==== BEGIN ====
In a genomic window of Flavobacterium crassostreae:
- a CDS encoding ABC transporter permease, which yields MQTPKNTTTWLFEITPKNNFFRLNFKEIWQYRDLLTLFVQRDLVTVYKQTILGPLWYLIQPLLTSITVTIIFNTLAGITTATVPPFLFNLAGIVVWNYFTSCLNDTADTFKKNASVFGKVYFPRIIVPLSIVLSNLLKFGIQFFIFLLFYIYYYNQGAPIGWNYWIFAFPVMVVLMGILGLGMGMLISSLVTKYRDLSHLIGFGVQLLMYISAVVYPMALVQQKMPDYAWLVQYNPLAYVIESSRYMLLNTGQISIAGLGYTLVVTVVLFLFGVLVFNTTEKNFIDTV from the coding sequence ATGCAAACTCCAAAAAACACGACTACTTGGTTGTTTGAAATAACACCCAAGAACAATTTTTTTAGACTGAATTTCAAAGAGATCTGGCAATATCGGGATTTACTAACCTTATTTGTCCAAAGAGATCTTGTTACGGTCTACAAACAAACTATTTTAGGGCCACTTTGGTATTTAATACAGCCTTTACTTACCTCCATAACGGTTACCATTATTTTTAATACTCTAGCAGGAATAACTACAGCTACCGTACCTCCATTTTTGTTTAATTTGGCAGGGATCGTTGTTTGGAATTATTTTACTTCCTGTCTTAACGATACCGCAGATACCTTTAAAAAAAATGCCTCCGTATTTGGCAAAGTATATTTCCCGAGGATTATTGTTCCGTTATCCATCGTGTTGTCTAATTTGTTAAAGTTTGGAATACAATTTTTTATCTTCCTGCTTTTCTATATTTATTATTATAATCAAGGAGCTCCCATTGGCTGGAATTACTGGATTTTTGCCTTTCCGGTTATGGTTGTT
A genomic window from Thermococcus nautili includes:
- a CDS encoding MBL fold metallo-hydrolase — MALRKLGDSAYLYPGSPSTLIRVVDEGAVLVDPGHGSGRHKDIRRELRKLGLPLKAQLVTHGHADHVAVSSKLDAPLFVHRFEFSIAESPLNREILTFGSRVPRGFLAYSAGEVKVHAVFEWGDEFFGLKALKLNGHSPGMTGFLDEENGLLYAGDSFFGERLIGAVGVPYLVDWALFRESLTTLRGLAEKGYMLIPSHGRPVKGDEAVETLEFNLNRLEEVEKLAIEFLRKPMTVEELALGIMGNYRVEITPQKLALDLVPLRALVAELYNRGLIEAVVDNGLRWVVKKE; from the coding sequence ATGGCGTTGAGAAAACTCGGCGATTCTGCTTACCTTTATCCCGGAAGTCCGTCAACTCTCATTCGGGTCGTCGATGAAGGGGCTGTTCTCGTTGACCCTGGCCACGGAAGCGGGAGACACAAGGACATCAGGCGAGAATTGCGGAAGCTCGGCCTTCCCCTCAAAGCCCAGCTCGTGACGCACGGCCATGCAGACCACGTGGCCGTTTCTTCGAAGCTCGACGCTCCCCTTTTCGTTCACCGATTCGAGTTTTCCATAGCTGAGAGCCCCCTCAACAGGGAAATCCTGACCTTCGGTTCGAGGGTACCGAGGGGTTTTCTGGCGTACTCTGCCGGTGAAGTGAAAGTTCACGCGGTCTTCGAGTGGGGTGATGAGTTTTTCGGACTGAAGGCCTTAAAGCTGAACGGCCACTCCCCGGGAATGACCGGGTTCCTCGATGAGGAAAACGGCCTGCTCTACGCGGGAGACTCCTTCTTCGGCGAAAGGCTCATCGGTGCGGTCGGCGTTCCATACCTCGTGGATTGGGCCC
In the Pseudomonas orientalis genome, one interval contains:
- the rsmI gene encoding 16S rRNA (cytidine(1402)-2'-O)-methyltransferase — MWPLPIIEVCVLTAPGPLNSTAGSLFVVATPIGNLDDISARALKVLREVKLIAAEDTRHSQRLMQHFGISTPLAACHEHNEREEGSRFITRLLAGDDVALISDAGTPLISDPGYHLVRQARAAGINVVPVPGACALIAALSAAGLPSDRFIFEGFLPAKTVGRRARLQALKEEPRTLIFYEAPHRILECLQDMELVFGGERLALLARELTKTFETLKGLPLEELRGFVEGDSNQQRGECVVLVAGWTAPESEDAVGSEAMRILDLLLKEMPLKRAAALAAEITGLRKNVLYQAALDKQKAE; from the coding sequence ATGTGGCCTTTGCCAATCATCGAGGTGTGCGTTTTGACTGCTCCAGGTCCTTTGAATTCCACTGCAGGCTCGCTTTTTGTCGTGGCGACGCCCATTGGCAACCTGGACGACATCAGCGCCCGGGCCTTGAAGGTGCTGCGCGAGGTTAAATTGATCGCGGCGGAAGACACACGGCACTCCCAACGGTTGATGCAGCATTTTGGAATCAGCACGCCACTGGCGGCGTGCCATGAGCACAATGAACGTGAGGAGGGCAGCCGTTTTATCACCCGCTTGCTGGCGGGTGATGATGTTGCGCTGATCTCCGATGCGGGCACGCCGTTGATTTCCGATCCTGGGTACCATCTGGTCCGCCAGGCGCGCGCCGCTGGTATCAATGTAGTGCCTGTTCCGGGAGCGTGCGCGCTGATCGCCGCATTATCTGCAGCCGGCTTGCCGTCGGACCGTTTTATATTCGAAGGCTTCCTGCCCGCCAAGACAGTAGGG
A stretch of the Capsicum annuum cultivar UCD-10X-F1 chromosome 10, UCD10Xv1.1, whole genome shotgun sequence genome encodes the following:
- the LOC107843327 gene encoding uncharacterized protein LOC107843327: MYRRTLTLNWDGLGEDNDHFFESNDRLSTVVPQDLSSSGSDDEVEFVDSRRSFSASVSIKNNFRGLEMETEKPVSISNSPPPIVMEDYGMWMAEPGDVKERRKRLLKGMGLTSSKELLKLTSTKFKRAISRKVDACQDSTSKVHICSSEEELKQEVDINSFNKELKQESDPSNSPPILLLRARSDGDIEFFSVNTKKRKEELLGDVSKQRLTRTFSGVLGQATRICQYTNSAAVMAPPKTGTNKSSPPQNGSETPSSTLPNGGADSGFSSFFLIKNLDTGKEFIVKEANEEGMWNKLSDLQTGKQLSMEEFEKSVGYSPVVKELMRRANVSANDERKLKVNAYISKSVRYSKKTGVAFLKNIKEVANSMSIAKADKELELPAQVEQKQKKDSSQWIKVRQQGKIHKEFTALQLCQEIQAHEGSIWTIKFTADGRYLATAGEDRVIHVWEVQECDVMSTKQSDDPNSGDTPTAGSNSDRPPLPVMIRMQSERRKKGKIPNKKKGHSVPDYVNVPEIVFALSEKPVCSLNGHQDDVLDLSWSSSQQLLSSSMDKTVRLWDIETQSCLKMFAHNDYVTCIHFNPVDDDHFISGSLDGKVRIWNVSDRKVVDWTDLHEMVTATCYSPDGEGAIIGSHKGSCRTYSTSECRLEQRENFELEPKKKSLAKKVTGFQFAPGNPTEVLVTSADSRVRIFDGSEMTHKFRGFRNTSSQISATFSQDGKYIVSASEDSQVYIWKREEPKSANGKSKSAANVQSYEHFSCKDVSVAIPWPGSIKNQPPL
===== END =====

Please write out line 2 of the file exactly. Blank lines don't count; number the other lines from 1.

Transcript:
- a CDS encoding ABC transporter permease, which yields MQTPKNTTTWLFEITPKNNFFRLNFKEIWQYRDLLTLFVQRDLVTVYKQTILGPLWYLIQPLLTSITVTIIFNTLAGITTATVPPFLFNLAGIVVWNYFTSCLNDTADTFKKNASVFGKVYFPRIIVPLSIVLSNLLKFGIQFFIFLLFYIYYYNQGAPIGWNYWIFAFPVMVVLMGILGLGMGMLISSLVTKYRDLSHLIGFGVQLLMYISAVVYPMALVQQKMPDYAWLVQYNPLAYVIESSRYMLLNTGQISIAGLGYTLVVTVVLFLFGVLVFNTTEKNFIDTV from the coding sequence ATGCAAACTCCAAAAAACACGACTACTTGGTTGTTTGAAATAACACCCAAGAACAATTTTTTTAGACTGAATTTCAAAGAGATCTGGCAATATCGGGATTTACTAACCTTATTTGTCCAAAGAGATCTTGTTACGGTCTACAAACAAACTATTTTAGGGCCACTTTGGTATTTAATACAGCCTTTACTTACCTCCATAACGGTTACCATTATTTTTAATACTCTAGCAGGAATAACTACAGCTACCGTACCTCCATTTTTGTTTAATTTGGCAGGGATCGTTGTTTGGAATTATTTTACTTCCTGTCTTAACGATACCGCAGATACCTTTAAAAAAAATGCCTCCGTATTTGGCAAAGTATATTTCCCGAGGATTATTGTTCCGTTATCCATCGTGTTGTCTAATTTGTTAAAGTTTGGAATACAATTTTTTATCTTCCTGCTTTTCTATATTTATTATTATAATCAAGGAGCTCCCATTGGCTGGAATTACTGGATTTTTGCCTTTCCGGTTATGGTTGTT